cinderella

Cinderella

In the late 1920s, the recently married Mr. and Mrs. L.T. Burns celebrated their first Christmas together in their modest home on Tenth Street in Wichita Falls by setting a small Christmas tree on their front porch and decorating it with a single, blue bulb. It was a small gesture, but an extremely meaningful one for the young couple, especially Mr. Burns, who grew up in a family unable to afford such luxuries as Christmas trees.

As the years passed and Mr. Burns became more successful in the oil industry, the couple continued the tradition they began that first Christmas. Each year they set up a display of some kind, and each year the display became a little more elaborate than the year before.

As the years passed and Mr. Burns became more successful in the oil industry, the couple continued the tradition they began that first Christmas. Each year they set up a display of some kind, and each year the display became a little more elaborate than the year before.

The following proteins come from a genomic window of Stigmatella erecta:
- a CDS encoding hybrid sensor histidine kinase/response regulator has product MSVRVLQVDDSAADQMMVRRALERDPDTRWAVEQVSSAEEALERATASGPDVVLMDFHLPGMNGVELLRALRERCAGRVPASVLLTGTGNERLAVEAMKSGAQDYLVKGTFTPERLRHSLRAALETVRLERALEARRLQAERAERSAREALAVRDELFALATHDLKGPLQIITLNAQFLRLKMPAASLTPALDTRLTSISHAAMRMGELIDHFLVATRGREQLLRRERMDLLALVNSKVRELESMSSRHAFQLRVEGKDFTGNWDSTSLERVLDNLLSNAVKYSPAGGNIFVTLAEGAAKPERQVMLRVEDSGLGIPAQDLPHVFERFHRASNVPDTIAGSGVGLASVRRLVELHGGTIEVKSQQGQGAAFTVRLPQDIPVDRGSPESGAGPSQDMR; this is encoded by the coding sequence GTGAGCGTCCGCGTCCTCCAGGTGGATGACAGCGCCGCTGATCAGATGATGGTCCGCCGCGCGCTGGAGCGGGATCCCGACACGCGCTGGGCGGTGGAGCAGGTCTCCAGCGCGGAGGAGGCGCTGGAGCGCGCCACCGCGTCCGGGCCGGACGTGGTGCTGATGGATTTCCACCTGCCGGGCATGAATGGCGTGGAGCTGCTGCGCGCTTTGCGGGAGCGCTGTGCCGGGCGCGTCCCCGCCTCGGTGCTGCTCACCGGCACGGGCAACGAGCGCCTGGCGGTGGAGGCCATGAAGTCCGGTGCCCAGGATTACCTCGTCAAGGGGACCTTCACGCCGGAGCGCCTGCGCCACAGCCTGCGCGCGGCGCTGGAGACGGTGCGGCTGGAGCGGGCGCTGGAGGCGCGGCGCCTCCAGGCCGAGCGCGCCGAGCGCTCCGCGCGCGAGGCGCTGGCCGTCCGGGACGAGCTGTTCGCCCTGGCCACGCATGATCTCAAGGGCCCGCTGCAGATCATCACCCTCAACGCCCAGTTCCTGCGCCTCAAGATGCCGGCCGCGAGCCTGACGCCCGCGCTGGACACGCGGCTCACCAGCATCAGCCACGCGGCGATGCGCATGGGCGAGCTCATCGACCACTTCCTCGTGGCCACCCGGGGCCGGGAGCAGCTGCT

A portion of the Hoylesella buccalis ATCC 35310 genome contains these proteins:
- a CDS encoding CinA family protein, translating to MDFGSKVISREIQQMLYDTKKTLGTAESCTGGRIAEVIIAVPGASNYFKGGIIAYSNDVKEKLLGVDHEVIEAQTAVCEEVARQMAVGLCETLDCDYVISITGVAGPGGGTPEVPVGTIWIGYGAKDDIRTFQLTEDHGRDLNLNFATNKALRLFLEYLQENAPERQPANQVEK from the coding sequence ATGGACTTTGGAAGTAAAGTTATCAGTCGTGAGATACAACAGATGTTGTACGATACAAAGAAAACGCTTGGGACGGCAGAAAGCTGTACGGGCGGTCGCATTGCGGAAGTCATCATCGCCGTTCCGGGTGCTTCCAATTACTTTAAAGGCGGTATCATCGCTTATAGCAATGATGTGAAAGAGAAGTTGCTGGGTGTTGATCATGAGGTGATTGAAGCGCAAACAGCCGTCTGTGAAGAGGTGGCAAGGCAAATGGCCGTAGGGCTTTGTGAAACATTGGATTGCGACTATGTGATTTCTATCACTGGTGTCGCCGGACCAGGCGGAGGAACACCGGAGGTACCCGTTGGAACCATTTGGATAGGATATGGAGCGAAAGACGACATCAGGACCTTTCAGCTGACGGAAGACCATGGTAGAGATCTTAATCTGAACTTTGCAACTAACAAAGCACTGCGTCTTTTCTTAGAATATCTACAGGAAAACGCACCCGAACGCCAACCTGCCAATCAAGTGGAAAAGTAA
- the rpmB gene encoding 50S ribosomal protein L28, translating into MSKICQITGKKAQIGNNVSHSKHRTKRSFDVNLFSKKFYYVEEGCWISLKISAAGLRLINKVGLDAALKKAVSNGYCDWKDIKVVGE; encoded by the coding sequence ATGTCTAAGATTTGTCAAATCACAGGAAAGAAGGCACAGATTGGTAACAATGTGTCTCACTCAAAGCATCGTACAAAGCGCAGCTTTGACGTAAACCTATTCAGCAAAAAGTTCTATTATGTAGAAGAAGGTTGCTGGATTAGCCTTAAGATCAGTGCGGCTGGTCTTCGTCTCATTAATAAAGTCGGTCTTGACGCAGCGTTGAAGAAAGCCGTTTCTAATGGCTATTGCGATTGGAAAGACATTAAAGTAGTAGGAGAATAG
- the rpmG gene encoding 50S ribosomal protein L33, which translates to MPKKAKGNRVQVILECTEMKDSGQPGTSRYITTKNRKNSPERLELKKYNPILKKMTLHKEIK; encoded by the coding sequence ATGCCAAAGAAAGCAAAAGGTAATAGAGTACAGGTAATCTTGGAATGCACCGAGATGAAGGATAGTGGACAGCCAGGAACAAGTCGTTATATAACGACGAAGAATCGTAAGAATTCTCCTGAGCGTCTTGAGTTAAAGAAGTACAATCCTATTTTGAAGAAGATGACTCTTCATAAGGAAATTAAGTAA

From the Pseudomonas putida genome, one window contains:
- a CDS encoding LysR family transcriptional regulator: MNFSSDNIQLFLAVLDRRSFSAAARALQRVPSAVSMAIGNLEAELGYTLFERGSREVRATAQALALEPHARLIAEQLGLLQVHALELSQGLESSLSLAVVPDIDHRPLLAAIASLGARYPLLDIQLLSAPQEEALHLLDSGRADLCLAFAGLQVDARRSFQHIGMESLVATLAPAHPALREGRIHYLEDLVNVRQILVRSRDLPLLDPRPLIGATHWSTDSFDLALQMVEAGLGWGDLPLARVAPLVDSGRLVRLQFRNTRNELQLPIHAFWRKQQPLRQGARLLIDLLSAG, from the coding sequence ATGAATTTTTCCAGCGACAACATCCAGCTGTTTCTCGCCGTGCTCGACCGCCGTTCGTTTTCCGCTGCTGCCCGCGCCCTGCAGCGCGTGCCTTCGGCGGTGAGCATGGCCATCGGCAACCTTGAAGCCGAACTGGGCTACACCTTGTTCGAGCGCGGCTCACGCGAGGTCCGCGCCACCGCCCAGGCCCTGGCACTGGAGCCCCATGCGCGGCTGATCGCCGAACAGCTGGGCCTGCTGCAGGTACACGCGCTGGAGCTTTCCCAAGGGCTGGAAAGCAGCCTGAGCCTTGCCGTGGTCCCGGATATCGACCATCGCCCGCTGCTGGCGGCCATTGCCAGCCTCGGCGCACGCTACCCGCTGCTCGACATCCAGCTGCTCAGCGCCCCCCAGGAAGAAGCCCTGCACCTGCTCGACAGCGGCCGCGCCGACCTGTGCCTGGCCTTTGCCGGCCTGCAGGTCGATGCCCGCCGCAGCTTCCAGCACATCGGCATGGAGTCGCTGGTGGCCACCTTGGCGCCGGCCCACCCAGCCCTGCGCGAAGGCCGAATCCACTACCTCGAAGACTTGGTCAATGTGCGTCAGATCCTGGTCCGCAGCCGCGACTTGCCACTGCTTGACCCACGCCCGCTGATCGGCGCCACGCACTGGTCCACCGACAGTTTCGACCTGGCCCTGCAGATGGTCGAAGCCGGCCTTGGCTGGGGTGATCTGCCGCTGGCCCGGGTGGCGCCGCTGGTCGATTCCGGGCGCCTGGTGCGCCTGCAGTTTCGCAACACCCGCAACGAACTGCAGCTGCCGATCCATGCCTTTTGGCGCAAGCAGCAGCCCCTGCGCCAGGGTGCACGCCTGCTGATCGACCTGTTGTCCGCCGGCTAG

Christmas-Carol

Christmas Carol

In May 1971 Mrs. Burns, who had brought joy to so many people, died and the display was discontinued. In her will she stipulated that her son could keep the display or leave it to the care of Archer City, where many employees of the Burns estate lived and worked. The display remained in storage for the next three years.

Following the death of Mrs. Burns’ son in 1974, Archer City offered the display to Midwestern State University on the condition that the display be operated free of charge to the public as a memorial to Mrs. Burns. Because MSU did not have the funds necessary to operate and maintain such an enormous project, a nonprofit Fantasy of Lights Committee was formed to raise the thousands of dollars needed to buy paint, equipment, and materials needed to restore the display and prepare for its exhibition during the 1974 Christmas season. A volunteer force of local townspeople, MSU students, faculty and staff, and airmen from Sheppard Air Force Base, spent many long hours repairing and restoring each scene.

On December 4, 1974, after a tremendous undertaking involving hundreds of people, the master switch was thrown and the MSU-Burns Fantasy of Lights became a reality.

 

Facts

200,000

Estimated number of
visitors annually

20,000

Number of lights outlining
MSU Building

36

Number of lighted,
animated scenes